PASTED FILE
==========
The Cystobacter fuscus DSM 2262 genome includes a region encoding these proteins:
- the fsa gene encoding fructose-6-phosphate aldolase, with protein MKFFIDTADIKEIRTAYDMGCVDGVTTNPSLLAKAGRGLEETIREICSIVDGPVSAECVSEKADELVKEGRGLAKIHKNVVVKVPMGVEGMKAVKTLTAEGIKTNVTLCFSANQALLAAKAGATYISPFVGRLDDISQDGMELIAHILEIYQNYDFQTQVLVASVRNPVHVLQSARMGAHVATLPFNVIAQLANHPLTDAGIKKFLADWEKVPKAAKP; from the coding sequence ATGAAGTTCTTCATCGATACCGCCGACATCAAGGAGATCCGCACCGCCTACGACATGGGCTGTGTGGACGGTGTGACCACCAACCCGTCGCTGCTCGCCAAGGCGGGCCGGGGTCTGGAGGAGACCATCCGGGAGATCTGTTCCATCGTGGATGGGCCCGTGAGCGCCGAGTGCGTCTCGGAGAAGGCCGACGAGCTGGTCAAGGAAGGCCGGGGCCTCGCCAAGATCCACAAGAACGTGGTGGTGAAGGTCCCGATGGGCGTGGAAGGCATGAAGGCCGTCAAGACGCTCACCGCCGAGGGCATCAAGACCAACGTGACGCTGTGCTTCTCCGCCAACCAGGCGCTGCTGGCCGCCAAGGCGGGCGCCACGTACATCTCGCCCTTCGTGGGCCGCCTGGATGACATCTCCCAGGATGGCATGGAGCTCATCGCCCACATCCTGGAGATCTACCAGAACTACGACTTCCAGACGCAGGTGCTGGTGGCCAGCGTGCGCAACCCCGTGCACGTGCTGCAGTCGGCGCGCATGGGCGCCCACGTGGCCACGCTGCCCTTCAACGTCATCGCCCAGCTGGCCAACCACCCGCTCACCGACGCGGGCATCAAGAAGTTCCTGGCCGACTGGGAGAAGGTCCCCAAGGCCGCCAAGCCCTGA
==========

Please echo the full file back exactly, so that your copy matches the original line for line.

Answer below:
The Cystobacter fuscus DSM 2262 genome includes a region encoding these proteins:
- the fsa gene encoding fructose-6-phosphate aldolase, with protein MKFFIDTADIKEIRTAYDMGCVDGVTTNPSLLAKAGRGLEETIREICSIVDGPVSAECVSEKADELVKEGRGLAKIHKNVVVKVPMGVEGMKAVKTLTAEGIKTNVTLCFSANQALLAAKAGATYISPFVGRLDDISQDGMELIAHILEIYQNYDFQTQVLVASVRNPVHVLQSARMGAHVATLPFNVIAQLANHPLTDAGIKKFLADWEKVPKAAKP; from the coding sequence ATGAAGTTCTTCATCGATACCGCCGACATCAAGGAGATCCGCACCGCCTACGACATGGGCTGTGTGGACGGTGTGACCACCAACCCGTCGCTGCTCGCCAAGGCGGGCCGGGGTCTGGAGGAGACCATCCGGGAGATCTGTTCCATCGTGGATGGGCCCGTGAGCGCCGAGTGCGTCTCGGAGAAGGCCGACGAGCTGGTCAAGGAAGGCCGGGGCCTCGCCAAGATCCACAAGAACGTGGTGGTGAAGGTCCCGATGGGCGTGGAAGGCATGAAGGCCGTCAAGACGCTCACCGCCGAGGGCATCAAGACCAACGTGACGCTGTGCTTCTCCGCCAACCAGGCGCTGCTGGCCGCCAAGGCGGGCGCCACGTACATCTCGCCCTTCGTGGGCCGCCTGGATGACATCTCCCAGGATGGCATGGAGCTCATCGCCCACATCCTGGAGATCTACCAGAACTACGACTTCCAGACGCAGGTGCTGGTGGCCAGCGTGCGCAACCCCGTGCACGTGCTGCAGTCGGCGCGCATGGGCGCCCACGTGGCCACGCTGCCCTTCAACGTCATCGCCCAGCTGGCCAACCACCCGCTCACCGACGCGGGCATCAAGAAGTTCCTGGCCGACTGGGAGAAGGTCCCCAAGGCCGCCAAGCCCTGA